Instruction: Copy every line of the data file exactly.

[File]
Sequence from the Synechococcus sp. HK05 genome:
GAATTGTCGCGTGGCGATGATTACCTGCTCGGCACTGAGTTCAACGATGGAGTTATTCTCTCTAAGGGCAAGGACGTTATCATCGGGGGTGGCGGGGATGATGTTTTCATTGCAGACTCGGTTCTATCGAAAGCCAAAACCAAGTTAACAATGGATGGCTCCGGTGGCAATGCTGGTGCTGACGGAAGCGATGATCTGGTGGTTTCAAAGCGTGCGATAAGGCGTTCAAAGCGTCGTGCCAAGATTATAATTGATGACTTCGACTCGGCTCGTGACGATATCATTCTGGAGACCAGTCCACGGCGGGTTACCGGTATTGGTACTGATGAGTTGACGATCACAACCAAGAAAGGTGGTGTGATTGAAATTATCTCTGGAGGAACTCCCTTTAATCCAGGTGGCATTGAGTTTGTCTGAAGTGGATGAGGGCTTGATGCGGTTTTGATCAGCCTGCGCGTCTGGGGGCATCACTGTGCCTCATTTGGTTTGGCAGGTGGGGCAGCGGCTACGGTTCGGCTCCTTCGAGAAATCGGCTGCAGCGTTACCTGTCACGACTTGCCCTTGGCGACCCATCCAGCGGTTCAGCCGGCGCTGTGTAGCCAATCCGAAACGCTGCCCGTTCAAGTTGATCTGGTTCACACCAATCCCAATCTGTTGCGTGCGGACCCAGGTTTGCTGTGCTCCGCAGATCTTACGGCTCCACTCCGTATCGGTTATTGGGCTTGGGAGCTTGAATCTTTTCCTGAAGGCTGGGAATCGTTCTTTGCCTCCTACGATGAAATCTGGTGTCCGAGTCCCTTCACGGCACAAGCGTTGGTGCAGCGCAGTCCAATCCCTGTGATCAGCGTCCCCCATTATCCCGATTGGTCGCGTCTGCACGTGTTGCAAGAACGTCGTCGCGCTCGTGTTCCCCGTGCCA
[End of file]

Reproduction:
Sequence from the Synechococcus sp. HK05 genome:
GAATTGTCGCGTGGCGATGATTACCTGCTCGGCACTGAGTTCAACGATGGAGTTATTCTCTCTAAGGGCAAGGACGTTATCATCGGGGGTGGCGGGGATGATGTTTTCATTGCAGACTCGGTTCTATCGAAAGCCAAAACCAAGTTAACAATGGATGGCTCCGGTGGCAATGCTGGTGCTGACGGAAGCGATGATCTGGTGGTTTCAAAGCGTGCGATAAGGCGTTCAAAGCGTCGTGCCAAGATTATAATTGATGACTTCGACTCGGCTCGTGACGATATCATTCTGGAGACCAGTCCACGGCGGGTTACCGGTATTGGTACTGATGAGTTGACGATCACAACCAAGAAAGGTGGTGTGATTGAAATTATCTCTGGAGGAACTCCCTTTAATCCAGGTGGCATTGAGTTTGTCTGAAGTGGATGAGGGCTTGATGCGGTTTTGATCAGCCTGCGCGTCTGGGGGCATCACTGTGCCTCATTTGGTTTGGCAGGTGGGGCAGCGGCTACGGTTCGGCTCCTTCGAGAAATCGGCTGCAGCGTTACCTGTCACGACTTGCCCTTGGCGACCCATCCAGCGGTTCAGCCGGCGCTGTGTAGCCAATCCGAAACGCTGCCCGTTCAAGTTGATCTGGTTCACACCAATCCCAATCTGTTGCGTGCGGACCCAGGTTTGCTGTGCTCCGCAGATCTTACGGCTCCACTCCGTATCGGTTATTGGGCTTGGGAGCTTGAATCTTTTCCTGAAGGCTGGGAATCGTTCTTTGCCTCCTACGATGAAATCTGGTGTCCGAGTCCCTTCACGGCACAAGCGTTGGTGCAGCGCAGTCCAATCCCTGTGATCAGCGTCCCCCATTATCCCGATTGGTCGCGTCTGCACGTGTTGCAAGAACGTCGTCGCGCTCGTGTTCCCCGTGCCA